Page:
Prize-fighting and the crown law: Through a study
          of the criminal cases in nineteenth-century England

        Yoshiaki MATSUI (Nara National Colledge of Technology)


 Many historians of sport point out that prize-fighting was regarded as to be unlawful in nineteenth
-century England. However they have never written systematically what kinds of guilty to criminal
charges were applied in the cases of prize-fights. The purpose of this study is to clarify the illegality
of prize-fighting through judicial precedents of prize-fights. I selected the cases from A Treatise on
Crimes and Misdemeanors, 6th ed, (1896) by Sir Wm. Oldnall Russell, and referred to the original law
 During the first half of the nineteenth century, the justices generally applied the criminal charges of
breach of peace (unlawful assembly, rout, riot, &c.) and, in particular cases that caused the deceased,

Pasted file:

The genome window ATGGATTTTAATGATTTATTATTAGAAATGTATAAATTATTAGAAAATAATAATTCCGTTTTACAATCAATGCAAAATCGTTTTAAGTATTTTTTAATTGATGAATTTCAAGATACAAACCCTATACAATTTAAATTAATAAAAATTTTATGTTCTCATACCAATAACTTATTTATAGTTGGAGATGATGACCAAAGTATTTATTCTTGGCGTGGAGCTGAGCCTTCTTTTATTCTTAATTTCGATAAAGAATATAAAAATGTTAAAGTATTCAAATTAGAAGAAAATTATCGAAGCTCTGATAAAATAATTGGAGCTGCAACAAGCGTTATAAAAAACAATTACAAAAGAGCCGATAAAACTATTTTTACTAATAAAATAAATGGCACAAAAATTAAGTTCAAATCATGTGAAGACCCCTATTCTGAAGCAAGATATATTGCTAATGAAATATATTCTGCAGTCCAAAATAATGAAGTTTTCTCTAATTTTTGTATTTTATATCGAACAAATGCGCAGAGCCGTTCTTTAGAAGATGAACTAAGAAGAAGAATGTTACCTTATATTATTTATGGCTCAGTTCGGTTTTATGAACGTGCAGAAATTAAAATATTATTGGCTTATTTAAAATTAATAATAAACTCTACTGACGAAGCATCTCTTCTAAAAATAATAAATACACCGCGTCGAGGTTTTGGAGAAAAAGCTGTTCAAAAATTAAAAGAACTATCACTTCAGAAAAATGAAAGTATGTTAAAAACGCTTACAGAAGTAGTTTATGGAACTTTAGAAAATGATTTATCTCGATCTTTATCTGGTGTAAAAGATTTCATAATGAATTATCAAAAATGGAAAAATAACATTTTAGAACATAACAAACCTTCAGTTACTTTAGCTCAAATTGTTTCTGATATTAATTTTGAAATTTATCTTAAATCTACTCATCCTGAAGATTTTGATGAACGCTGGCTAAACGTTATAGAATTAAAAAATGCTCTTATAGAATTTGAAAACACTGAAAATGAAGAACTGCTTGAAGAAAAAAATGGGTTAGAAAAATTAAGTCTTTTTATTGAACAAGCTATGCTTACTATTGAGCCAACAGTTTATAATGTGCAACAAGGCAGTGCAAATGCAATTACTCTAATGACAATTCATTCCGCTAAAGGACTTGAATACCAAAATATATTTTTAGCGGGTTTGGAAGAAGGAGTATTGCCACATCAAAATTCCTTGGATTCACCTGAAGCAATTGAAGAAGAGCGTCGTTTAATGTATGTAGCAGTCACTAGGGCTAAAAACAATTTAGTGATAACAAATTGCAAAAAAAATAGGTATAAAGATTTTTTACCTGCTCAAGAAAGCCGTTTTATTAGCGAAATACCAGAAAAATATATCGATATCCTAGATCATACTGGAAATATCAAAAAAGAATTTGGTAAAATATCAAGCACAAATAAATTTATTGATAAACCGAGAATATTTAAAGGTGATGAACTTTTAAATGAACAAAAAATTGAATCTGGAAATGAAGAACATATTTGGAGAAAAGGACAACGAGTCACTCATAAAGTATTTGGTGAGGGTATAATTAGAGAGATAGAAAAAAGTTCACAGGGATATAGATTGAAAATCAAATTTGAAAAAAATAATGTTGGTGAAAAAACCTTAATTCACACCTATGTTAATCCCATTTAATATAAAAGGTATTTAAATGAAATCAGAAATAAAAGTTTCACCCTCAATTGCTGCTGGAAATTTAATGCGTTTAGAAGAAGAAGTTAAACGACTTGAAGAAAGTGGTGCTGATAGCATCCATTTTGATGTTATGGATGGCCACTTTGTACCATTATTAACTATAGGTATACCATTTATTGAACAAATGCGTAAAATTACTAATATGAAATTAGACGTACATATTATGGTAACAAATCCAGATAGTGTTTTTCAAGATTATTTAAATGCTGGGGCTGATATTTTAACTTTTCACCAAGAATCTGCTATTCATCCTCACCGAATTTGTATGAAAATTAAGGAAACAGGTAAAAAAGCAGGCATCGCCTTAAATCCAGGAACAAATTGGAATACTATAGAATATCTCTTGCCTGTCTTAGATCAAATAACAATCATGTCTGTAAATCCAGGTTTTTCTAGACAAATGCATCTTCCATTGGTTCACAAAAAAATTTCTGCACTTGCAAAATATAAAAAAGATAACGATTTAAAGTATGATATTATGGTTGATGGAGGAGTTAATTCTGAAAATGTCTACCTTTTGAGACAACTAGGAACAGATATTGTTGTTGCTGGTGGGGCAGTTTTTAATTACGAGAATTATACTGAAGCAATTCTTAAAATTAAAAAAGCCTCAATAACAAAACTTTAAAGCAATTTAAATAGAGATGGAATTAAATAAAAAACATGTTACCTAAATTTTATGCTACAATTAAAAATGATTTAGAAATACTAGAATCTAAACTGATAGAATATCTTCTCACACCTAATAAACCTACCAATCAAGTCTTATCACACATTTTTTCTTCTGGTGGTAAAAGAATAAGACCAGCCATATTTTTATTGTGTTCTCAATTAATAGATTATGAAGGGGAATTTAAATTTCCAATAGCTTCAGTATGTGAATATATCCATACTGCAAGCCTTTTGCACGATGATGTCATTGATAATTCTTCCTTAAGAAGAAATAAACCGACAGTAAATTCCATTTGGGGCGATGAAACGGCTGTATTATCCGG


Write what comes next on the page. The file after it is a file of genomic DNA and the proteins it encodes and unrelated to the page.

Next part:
manslaughter to the defendants in the cases of prize-fights. And in addition, following points were
marked in the cases of Reg.v.Orton and others, 14 Cox 226 (1878), and Reg.v.Coney and others, 8 Q.
B.D. 534 (1882).
 @ A prize-fight is illegal.
 A The Consent of the persons actually engaged in fighting to the interchange of blows does not
  afford any answer to the criminal charge of assault.
 B If the parties met intending to fight till one gave in from exhaustion or injury received, it was a
  breach of the law and a prize-fight, whether the combatants fought in gloves or not.
 C Mere voluntary presence at a fight does not as a matter of law necessarily render persons so
  present guilty of an assault as aiding and abetting in such fight.
  I suggested that the illegality of prizefighting was clearly declared by the application of the
  criminal charge of assault (or manslaughter) to the parties, though there was no legislation that
  directly prohibited prize-fighting in England.